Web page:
Item from the Smart Marriages Archive, reproduced in the Divorce Statistics Collection

WILL YOUR MARRIAGE LAST?
A NEW QUIZ REVEALS THAT THE NEWLYWED YEARS CAN PREDICT THE LONG-TERM
OUTCOME
OF ALMOST EVERY MARRIAGE

By Aviva Patz, Psychology Today. Aviva Patz is the executive editor of
Psychology Today.
April 23, 2000

What if I told you that there is a man in America who can predict, from
the
outset, whether your marriage will last? He doesn't need to hear you
arguing;
he doesn't need to know what you argue about. He doesn't even care
whether
you argue at all.

I was dubious, too, but I was curious enough to attend a lecture on the
subject at the most recent American Psychological Association convention
in
Boston. Ted Huston, a professor of human ecology and psychology at the
University of Texas at Austin, was showcasing the results of a long-term
study of married couples that pierces the heart of social psychological
science: the ability to forecast whether a husband and wife, two years
after
taking their vows, will stay together and whether they will be happy.

My press pass notwithstanding, I went to the seminar for reasons of my
own.
Fresh out of college I had gotten married -- and burned. Some part of me
was
still reeling from three years of waking up angry every morning, not
wanting
to go home after work, feeling lonely even as my then-husband sat beside
me.
I went because I have recently remarried and just celebrated my one-year
anniversary. Needless to say, I'd like to make this one work. So I
scribbled
furiously in my notebook, drinking in the graphs and charts -- for
psychology, for husbands and wives everywhere, but mostly for myself.

Huston, a pioneer in the psychology of relationships, launched the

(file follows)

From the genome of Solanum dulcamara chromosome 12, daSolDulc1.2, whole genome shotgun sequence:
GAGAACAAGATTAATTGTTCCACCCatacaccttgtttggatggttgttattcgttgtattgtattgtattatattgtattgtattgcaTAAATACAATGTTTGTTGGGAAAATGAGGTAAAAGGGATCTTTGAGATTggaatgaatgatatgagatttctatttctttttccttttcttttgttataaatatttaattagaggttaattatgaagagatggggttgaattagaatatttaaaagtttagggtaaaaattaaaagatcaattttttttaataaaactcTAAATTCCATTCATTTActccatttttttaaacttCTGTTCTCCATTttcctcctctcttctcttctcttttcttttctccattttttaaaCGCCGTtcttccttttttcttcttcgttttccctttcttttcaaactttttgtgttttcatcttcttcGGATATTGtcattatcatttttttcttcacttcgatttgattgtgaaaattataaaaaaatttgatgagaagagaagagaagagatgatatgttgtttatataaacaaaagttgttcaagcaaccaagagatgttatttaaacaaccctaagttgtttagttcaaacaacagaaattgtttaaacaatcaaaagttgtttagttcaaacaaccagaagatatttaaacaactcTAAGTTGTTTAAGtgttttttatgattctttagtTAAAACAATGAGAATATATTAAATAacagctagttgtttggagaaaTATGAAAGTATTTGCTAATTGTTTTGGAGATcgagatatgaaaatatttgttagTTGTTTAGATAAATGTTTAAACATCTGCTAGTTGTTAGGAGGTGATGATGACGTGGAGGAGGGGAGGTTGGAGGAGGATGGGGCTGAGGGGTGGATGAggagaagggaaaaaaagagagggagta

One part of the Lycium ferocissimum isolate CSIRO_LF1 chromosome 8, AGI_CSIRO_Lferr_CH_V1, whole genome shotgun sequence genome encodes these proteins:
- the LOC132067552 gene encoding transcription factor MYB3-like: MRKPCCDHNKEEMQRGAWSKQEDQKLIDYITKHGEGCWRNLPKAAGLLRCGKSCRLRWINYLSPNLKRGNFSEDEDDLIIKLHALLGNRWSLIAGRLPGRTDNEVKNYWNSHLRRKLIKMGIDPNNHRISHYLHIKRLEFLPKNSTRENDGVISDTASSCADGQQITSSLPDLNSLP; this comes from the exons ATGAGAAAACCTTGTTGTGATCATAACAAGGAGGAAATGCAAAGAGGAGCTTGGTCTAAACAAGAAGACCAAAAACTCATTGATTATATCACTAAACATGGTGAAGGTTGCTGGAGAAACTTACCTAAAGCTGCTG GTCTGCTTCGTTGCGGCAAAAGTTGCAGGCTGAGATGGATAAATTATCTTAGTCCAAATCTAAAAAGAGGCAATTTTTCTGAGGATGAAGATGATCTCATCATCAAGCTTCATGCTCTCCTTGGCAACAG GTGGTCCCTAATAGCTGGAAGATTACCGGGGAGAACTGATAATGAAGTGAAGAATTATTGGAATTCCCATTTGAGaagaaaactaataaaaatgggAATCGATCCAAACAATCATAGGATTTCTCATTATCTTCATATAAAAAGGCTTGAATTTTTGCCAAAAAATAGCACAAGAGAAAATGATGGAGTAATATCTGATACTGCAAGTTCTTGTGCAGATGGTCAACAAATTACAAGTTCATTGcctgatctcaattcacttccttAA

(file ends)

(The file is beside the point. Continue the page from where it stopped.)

Processes
of Adaptation in Intimate Relationships (the PAIR Project) in 1981, in
which
he followed 168 couples -- drawn from marriage license records in four
counties in a rural and working-class area of Pennsylvania -- from their
wedding day through 13 years of marriage. Through multiple interviews,
Huston
looked at the way partners related to one another during courtship, as
newlyweds and through the early years of marriage.

Were they "gaga"? Comfortable? Unsure? He measured their positive and
negative feelings for each other and observed how those feelings changed
over
time. Are newlyweds who hug and kiss more likely than other couples to
have a
happy marriage, he wondered, or are they particularly susceptible to
divorce
if their romance dissipates? Are newlyweds who bicker destined to part?

Because one in two marriages ends in divorce in this country, there ought
to
be tons of research explaining why. But the existing literature provides
only
pieces of the larger puzzle.

Past research has led social scientists to believe that newlyweds begin
their
life together in romantic bliss and can then be brought down by their
inability to navigate the issues that inevitably crop up during the
marriage.
When Benjamin Karny and Thomas Bradbury did a comprehensive review of the
literature in 1995, they confirmed studies such as those of John Gottman
and
Neil Jacobson, maintaining that the best predictors of divorce are
interactive difficulties, such as frequent expressions of antagonism,
lack of
respect for each other's ideas and similar interpersonal issues.

But most of this research was done on couples who had been married a
number
of years, with many of them already well on their way to divorce. It came
as
no surprise, then, that researchers thought their hostility toward one
another predicted the further demise of the relationship.

Huston's study was unique in that it looked at couples much earlier, when
they were courting and during the initial years of marriage, thus
providing
the first complete picture of the earliest stages of distress.

Its four main findings were quite surprising.